(Part 1: http://www.clearwisdom.net/emh/articles/2009/6/4/108003.html)

Five: Even Within the Framework of the Chinese Communist Party's Legal System, the Persecution is Illegal

Currently, the courts' process for sentencing Dafa practitioners is based on Article 300 of the Penal Code, referencing punishment prescribed for "using cults to disrupt the implementation of law." In the past ten years, the CCP (Chinese Communist Party) has used the People's Congress, the Supreme Court, and the Supreme Procuratorate to make various interpretations on the law to justify the persecution against Falun Gong, but none of them have solid legal standing.

Article 36 of the People's Republic of China's Constitution clearly states that "citizens have the freedom of religion." Article 3 of the Penal Code states that "an act explicitly defined as a crime can be punished according to the law; where the law does not explicitly stipulate an act to be a crime, it is not punishable by law." Falun Gong is not mentioned by name in any of the Penal Code or the accompanying documents often referenced by the courts.

To dig down a little further, the lead passage establishing intent for article 300 of the Penal Code was revised in 1997 from "stopping counter-revolutionary activities" to "safeguarding the nation's laws and ensuring the carrying out of administrative laws." Further explanation given by the penal code lists several conditions that need to be met for the crime to be established. First, the crime is intended to disrupt the implementation of law, such as using the incitement of violence to do so. Second, the crime must be committed with intent, meaning intentionally using superstitious sects, secret societies, cult organizations, or superstition to disrupt the implementation of law. Third, the crime must materially obstruct the execution of law.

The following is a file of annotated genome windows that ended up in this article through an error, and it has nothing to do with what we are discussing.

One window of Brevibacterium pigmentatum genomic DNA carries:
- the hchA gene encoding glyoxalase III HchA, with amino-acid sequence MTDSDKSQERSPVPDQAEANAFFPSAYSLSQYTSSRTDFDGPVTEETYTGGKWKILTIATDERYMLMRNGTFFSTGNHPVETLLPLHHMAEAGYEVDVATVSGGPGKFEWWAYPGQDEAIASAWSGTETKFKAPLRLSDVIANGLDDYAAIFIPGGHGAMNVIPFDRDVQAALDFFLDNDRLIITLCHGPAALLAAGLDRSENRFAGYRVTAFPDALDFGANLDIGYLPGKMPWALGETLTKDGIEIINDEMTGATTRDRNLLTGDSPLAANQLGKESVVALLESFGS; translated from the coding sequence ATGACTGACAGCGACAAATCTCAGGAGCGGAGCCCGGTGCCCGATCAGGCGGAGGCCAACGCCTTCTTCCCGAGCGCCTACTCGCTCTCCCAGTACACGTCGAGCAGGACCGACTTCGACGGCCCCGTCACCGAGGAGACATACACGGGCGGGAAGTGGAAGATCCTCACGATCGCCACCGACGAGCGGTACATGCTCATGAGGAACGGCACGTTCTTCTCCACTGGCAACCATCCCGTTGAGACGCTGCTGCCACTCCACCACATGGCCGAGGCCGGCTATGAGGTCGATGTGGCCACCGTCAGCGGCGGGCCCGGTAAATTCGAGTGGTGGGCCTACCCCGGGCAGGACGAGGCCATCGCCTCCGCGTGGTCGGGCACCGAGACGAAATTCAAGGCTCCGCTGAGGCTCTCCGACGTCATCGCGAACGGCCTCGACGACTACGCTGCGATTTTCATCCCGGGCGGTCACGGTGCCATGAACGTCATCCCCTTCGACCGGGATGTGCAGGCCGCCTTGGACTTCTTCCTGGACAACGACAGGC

There are a few things to take away here. First, in order for this statute to apply, the crime in question must violate a law as defined by the People's Congress, not an ordinary regulation established by a given government organ. Second, the perpetrator must be intentionally doing something to disrupt the execution of such a law. Specifically, "disrupting the implementation of law" is distinctly different from "violating a regulation." For example, hitting a policeman to stop him from making a traffic stop constitutes "disrupting the implementation of law." Running a red light does not.

In general, the courts will typically use Falun Gong flyers or CD's as evidence against practitioners and to make an argument that Falun Gong is a cult. However, this does not show Falun Gong to be a cult, nor does it have anything to do with disrupting the implementation of law at all. The CCP's courts are making several leaps of logic, none of which are justified, in imprisoning Falun Gong practitioners for "using cults to disrupt the implementation of law."